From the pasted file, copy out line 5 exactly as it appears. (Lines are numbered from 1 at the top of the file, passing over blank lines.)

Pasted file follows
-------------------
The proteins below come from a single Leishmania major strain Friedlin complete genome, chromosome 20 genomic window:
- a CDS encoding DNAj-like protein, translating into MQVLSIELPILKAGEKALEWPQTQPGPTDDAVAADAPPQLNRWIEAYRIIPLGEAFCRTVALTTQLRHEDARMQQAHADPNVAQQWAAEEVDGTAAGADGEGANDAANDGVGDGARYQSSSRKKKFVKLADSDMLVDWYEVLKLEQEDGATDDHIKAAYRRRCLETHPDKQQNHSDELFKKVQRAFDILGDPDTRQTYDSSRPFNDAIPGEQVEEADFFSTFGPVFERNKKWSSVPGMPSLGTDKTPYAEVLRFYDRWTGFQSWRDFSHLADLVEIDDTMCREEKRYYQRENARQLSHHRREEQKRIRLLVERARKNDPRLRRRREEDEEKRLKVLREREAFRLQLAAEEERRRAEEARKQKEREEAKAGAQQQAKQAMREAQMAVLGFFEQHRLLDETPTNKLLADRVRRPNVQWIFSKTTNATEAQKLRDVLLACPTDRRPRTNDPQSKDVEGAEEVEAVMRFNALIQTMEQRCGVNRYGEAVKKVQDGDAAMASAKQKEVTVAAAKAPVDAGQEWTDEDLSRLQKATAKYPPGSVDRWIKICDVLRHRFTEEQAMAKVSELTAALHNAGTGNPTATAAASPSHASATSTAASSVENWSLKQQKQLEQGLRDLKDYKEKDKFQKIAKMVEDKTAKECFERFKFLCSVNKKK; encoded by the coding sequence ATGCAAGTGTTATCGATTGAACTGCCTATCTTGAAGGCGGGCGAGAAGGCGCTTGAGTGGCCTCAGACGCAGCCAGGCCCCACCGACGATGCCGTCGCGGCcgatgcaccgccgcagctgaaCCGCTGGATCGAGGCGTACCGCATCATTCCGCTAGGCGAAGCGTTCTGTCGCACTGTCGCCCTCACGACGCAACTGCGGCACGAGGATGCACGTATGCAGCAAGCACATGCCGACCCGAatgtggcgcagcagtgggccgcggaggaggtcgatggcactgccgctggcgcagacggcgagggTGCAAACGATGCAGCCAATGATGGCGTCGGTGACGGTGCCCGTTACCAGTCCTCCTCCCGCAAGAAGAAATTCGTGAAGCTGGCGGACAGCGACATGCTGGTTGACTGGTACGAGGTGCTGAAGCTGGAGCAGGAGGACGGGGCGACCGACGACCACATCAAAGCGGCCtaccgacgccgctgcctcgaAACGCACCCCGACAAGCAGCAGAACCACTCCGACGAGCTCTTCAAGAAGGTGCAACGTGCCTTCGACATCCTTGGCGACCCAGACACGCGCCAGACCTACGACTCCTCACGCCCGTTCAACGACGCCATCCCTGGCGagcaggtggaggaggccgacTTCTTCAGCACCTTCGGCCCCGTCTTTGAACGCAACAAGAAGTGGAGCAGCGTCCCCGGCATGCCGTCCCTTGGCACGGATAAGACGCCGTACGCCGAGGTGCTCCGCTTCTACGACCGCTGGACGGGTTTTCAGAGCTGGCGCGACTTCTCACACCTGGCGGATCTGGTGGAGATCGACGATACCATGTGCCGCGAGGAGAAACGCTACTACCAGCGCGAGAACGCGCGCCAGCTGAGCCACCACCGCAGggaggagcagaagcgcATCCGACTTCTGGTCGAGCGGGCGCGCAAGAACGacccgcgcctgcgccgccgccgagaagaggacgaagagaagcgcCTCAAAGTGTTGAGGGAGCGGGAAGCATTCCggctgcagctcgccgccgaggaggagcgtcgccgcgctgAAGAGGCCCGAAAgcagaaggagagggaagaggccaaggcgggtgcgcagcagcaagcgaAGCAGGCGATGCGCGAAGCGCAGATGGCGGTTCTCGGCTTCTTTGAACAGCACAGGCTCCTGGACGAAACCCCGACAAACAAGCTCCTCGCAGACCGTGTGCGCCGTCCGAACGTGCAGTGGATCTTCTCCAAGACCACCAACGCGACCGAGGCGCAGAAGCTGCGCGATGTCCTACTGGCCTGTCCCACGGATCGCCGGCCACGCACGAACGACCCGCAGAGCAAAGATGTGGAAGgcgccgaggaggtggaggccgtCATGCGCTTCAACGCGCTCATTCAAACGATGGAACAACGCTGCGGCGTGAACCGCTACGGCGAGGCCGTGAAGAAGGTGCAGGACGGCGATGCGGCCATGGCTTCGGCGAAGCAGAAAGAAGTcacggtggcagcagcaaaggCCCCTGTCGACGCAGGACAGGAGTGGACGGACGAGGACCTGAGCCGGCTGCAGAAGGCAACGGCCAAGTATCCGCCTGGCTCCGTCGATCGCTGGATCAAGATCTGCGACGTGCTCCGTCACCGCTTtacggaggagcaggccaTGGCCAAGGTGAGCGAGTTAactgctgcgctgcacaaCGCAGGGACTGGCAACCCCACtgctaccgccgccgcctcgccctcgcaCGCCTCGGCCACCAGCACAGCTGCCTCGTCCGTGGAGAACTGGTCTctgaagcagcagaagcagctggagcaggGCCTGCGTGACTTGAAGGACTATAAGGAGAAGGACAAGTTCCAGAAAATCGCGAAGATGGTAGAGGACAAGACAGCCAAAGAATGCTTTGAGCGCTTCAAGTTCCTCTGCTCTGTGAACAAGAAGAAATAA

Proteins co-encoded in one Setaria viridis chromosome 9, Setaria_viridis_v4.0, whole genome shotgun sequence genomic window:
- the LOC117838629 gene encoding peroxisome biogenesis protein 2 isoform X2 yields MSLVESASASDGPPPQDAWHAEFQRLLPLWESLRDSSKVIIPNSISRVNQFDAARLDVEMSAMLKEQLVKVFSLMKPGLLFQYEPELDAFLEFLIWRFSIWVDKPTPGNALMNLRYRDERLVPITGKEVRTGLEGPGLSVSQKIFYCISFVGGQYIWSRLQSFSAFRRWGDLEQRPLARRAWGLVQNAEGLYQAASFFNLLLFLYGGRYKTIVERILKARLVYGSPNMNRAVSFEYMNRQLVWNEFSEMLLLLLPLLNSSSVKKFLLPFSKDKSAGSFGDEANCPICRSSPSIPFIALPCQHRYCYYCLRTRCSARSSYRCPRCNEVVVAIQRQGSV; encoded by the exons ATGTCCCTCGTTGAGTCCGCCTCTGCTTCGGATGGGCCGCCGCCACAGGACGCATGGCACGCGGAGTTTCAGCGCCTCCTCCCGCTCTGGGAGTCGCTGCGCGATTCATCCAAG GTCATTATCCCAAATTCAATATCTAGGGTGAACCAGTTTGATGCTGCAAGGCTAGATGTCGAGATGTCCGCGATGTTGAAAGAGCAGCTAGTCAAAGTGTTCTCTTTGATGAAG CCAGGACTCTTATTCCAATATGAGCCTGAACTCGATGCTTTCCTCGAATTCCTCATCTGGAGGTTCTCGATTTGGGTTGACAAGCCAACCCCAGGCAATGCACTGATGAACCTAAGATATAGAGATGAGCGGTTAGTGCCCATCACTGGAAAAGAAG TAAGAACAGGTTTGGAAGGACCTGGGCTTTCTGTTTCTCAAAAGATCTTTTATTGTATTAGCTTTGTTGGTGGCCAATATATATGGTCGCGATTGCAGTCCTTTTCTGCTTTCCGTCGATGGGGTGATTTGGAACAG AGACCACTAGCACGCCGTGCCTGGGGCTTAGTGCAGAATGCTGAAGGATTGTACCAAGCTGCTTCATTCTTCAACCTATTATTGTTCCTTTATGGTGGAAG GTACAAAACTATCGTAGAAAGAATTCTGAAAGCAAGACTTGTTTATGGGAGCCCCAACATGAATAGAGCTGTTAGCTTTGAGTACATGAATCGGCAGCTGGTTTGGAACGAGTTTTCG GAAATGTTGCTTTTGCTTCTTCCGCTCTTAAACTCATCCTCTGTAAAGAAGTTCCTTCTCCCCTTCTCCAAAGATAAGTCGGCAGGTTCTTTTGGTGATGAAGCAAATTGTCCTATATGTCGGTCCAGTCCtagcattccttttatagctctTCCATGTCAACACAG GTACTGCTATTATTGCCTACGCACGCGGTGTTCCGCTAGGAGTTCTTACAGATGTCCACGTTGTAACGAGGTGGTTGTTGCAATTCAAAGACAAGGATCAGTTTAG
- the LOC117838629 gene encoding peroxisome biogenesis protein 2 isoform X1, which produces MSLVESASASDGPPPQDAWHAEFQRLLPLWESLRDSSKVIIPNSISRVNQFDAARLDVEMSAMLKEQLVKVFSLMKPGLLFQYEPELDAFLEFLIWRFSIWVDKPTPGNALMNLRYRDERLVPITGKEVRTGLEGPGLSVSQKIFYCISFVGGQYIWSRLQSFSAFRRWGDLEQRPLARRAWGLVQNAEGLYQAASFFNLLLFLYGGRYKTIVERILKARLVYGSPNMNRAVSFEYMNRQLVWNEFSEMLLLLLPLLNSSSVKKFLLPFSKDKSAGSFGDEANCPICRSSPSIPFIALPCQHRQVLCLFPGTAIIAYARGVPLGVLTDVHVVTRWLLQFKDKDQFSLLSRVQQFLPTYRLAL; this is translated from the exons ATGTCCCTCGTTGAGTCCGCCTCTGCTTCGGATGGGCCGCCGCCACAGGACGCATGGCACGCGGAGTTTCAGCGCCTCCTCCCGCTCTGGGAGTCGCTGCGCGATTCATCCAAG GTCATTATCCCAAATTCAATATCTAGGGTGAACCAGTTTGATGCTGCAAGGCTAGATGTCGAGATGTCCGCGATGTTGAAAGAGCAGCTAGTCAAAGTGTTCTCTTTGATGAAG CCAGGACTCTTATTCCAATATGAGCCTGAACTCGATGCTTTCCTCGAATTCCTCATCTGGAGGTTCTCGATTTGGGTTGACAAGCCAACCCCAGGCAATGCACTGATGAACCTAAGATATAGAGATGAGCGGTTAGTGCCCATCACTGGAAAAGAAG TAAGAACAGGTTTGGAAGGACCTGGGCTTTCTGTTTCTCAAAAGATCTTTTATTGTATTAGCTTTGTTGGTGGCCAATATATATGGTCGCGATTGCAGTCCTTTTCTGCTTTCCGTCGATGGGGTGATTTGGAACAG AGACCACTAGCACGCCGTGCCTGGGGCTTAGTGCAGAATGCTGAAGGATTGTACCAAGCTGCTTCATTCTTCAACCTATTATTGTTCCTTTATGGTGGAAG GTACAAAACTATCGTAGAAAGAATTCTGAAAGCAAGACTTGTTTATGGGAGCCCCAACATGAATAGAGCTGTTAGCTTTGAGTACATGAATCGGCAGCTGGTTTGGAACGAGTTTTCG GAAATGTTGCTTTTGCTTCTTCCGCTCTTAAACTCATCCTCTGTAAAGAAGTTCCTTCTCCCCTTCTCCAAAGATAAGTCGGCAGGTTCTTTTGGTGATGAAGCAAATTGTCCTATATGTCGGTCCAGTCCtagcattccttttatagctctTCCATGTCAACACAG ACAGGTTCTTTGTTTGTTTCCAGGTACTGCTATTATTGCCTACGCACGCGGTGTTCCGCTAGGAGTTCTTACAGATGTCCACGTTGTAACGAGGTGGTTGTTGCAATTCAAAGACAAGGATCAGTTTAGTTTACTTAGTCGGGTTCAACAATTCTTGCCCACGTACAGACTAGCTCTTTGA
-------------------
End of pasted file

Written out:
- the LOC117838629 gene encoding peroxisome biogenesis protein 2 isoform X1, which produces MSLVESASASDGPPPQDAWHAEFQRLLPLWESLRDSSKVIIPNSISRVNQFDAARLDVEMSAMLKEQLVKVFSLMKPGLLFQYEPELDAFLEFLIWRFSIWVDKPTPGNALMNLRYRDERLVPITGKEVRTGLEGPGLSVSQKIFYCISFVGGQYIWSRLQSFSAFRRWGDLEQRPLARRAWGLVQNAEGLYQAASFFNLLLFLYGGRYKTIVERILKARLVYGSPNMNRAVSFEYMNRQLVWNEFSEMLLLLLPLLNSSSVKKFLLPFSKDKSAGSFGDEANCPICRSSPSIPFIALPCQHRQVLCLFPGTAIIAYARGVPLGVLTDVHVVTRWLLQFKDKDQFSLLSRVQQFLPTYRLAL; this is translated from the exons ATGTCCCTCGTTGAGTCCGCCTCTGCTTCGGATGGGCCGCCGCCACAGGACGCATGGCACGCGGAGTTTCAGCGCCTCCTCCCGCTCTGGGAGTCGCTGCGCGATTCATCCAAG GTCATTATCCCAAATTCAATATCTAGGGTGAACCAGTTTGATGCTGCAAGGCTAGATGTCGAGATGTCCGCGATGTTGAAAGAGCAGCTAGTCAAAGTGTTCTCTTTGATGAAG CCAGGACTCTTATTCCAATATGAGCCTGAACTCGATGCTTTCCTCGAATTCCTCATCTGGAGGTTCTCGATTTGGGTTGACAAGCCAACCCCAGGCAATGCACTGATGAACCTAAGATATAGAGATGAGCGGTTAGTGCCCATCACTGGAAAAGAAG TAAGAACAGGTTTGGAAGGACCTGGGCTTTCTGTTTCTCAAAAGATCTTTTATTGTATTAGCTTTGTTGGTGGCCAATATATATGGTCGCGATTGCAGTCCTTTTCTGCTTTCCGTCGATGGGGTGATTTGGAACAG AGACCACTAGCACGCCGTGCCTGGGGCTTAGTGCAGAATGCTGAAGGATTGTACCAAGCTGCTTCATTCTTCAACCTATTATTGTTCCTTTATGGTGGAAG GTACAAAACTATCGTAGAAAGAATTCTGAAAGCAAGACTTGTTTATGGGAGCCCCAACATGAATAGAGCTGTTAGCTTTGAGTACATGAATCGGCAGCTGGTTTGGAACGAGTTTTCG GAAATGTTGCTTTTGCTTCTTCCGCTCTTAAACTCATCCTCTGTAAAGAAGTTCCTTCTCCCCTTCTCCAAAGATAAGTCGGCAGGTTCTTTTGGTGATGAAGCAAATTGTCCTATATGTCGGTCCAGTCCtagcattccttttatagctctTCCATGTCAACACAG ACAGGTTCTTTGTTTGTTTCCAGGTACTGCTATTATTGCCTACGCACGCGGTGTTCCGCTAGGAGTTCTTACAGATGTCCACGTTGTAACGAGGTGGTTGTTGCAATTCAAAGACAAGGATCAGTTTAGTTTACTTAGTCGGGTTCAACAATTCTTGCCCACGTACAGACTAGCTCTTTGA